# Rand Implementation

I would like to go through how rand() and srand() functions are implemented and would like to tweak the code to modify it to my requirements. Where can i find the source code of rand() and srand().

It takes a seed as in input argument, usually like follows:-

``````double result = srand(time(NULL));
``````

and returns a random number that adheres to the probability and hence expected number of occurrences.

from CodeGuru forums:-

``````void __cdecl srand (unsigned int seed)
{
#ifdef _MT
_getptd()->_holdrand = (unsigned long)seed;
#else /* _MT */
holdrand = (long)seed;
#endif /* _MT */
}

int __cdecl rand (void)
{
#ifdef _MT
_ptiddata ptd = _getptd();
return( ((ptd->_holdrand = ptd->_holdrand * 214013L + 2531011L) >> 16) &
0x7fff );
#else /* _MT */
return(((holdrand = holdrand * 214013L + 2531011L) >> 16) & 0x7fff);
#endif /* _MT */
}
``````

Hope this helps.

• Thank u..but what is _MT ?? – nikhil Jan 22 '11 at 13:57
• According to this code `holdrand` would grow rapidly and soon cause an overflow. `holdrand = holdrand * 214013L + 2531011L` – orlp Jan 22 '11 at 13:57
• About `double result = srand(time(NULL));`: why on earth do you have that `double result`? `srand` doesn't have a return value... – Matteo Italia Jan 22 '11 at 13:59
• can u provide a small explanation of the code or point me to the exact code – nikhil Jan 22 '11 at 14:02
• @nightcracker: sure it overflows, but that's OK because this is an implementation intended for use only on systems that support it. Whoever is putting together the standard libraries (compiler or OS author) just shouldn't use it on systems where signed integer overflow causes a hardware exception... – Steve Jessop Jan 22 '11 at 15:41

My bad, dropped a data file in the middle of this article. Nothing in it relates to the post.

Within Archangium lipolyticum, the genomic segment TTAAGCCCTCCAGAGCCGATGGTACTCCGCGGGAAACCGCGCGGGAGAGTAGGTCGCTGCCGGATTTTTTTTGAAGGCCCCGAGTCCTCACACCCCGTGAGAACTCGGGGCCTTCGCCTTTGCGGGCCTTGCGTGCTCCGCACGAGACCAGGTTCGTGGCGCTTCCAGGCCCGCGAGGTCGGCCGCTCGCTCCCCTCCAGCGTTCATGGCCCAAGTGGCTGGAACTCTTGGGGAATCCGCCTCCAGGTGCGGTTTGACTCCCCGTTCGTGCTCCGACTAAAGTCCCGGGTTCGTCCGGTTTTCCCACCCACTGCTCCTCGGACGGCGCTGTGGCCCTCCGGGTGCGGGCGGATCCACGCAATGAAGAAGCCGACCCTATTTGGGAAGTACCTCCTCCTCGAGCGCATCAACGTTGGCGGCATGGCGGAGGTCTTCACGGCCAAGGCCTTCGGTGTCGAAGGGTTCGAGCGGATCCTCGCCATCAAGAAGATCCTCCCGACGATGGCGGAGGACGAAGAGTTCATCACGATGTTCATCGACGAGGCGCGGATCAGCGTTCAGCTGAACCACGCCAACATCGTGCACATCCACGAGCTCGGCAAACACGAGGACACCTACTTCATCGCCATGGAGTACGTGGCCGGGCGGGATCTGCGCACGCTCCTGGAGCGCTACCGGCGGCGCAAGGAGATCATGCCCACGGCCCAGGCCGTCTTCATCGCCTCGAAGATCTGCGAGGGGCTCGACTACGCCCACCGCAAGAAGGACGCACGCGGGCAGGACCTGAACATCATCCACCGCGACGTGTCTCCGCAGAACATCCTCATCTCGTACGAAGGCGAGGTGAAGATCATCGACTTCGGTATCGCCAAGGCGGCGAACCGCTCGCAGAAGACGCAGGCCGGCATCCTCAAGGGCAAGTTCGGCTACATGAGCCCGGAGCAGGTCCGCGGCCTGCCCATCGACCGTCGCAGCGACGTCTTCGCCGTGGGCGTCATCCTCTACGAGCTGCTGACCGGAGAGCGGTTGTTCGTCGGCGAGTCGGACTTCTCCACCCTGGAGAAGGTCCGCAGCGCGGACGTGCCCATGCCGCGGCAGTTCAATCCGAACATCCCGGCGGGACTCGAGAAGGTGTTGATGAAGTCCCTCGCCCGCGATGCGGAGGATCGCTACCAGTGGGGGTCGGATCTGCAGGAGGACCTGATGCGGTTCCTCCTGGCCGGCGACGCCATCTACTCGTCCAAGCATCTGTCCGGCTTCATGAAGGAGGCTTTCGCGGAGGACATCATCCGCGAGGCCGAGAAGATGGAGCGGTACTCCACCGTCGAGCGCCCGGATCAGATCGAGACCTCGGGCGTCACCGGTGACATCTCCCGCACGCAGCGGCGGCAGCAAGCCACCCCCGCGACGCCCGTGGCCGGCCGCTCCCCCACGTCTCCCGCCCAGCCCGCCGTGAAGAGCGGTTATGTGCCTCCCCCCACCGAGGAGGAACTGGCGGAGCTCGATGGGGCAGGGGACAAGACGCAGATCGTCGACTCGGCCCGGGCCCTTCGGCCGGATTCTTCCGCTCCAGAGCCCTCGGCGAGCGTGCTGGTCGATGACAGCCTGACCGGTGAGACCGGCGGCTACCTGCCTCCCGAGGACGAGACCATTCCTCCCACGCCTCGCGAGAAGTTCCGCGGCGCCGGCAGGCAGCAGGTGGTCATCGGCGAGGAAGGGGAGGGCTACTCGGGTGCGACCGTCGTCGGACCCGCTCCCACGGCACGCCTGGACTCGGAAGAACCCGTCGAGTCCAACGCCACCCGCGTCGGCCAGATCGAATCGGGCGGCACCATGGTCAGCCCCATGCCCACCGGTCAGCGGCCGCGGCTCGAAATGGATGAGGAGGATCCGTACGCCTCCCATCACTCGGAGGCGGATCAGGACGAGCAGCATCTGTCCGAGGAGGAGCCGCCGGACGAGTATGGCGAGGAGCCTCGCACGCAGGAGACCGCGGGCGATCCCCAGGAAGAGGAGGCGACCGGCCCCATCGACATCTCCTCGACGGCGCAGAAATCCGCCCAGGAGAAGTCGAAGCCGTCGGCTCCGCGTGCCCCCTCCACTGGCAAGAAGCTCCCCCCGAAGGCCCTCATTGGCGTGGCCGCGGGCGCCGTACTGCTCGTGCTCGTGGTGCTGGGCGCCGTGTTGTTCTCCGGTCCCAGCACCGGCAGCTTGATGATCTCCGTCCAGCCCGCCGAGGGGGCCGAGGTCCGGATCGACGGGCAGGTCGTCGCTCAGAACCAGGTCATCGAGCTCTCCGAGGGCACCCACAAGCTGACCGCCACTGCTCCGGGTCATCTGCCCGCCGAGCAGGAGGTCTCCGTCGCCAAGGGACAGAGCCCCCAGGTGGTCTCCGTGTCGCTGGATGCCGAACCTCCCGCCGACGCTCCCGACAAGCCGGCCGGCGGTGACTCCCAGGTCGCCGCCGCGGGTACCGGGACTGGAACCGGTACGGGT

`rand` and `srand` are usually implemented as a simple LCG, you can easily write your own (it's few lines of code) without looking for the sources of `rand` and `srand`. Notice that, if you need random numbers for "serious" purposes (e.g. cryptography), there are much better RNGs than LCG.

By the way, the C standard itself includes a sample implementation of `rand` and `srand`:

``````static unsigned long int next = 1;

int rand(void) // RAND_MAX assumed to be 32767
{
next = next * 1103515245 + 12345;
return (unsigned int)(next/65536) % 32768;
}

void srand(unsigned int seed)
{
next = seed;
}
``````

The glibc one (used by gcc) is the simple formula:

``````x = 1103515245 * x + 12345
``````

wrapping around at 232, as shown here. You can just set `x` as the seed then keep calling a function to evaluate that expression (and update the seed).

But you should be aware the linear congruential generators like this are considered adequate but not ideal.

While the only ideal random number generator would be perfectly random, the Mersenne Twister probably comes closer.

• s/adequate/mediocre/, I'd say. – Steve Jessop Jan 22 '11 at 15:44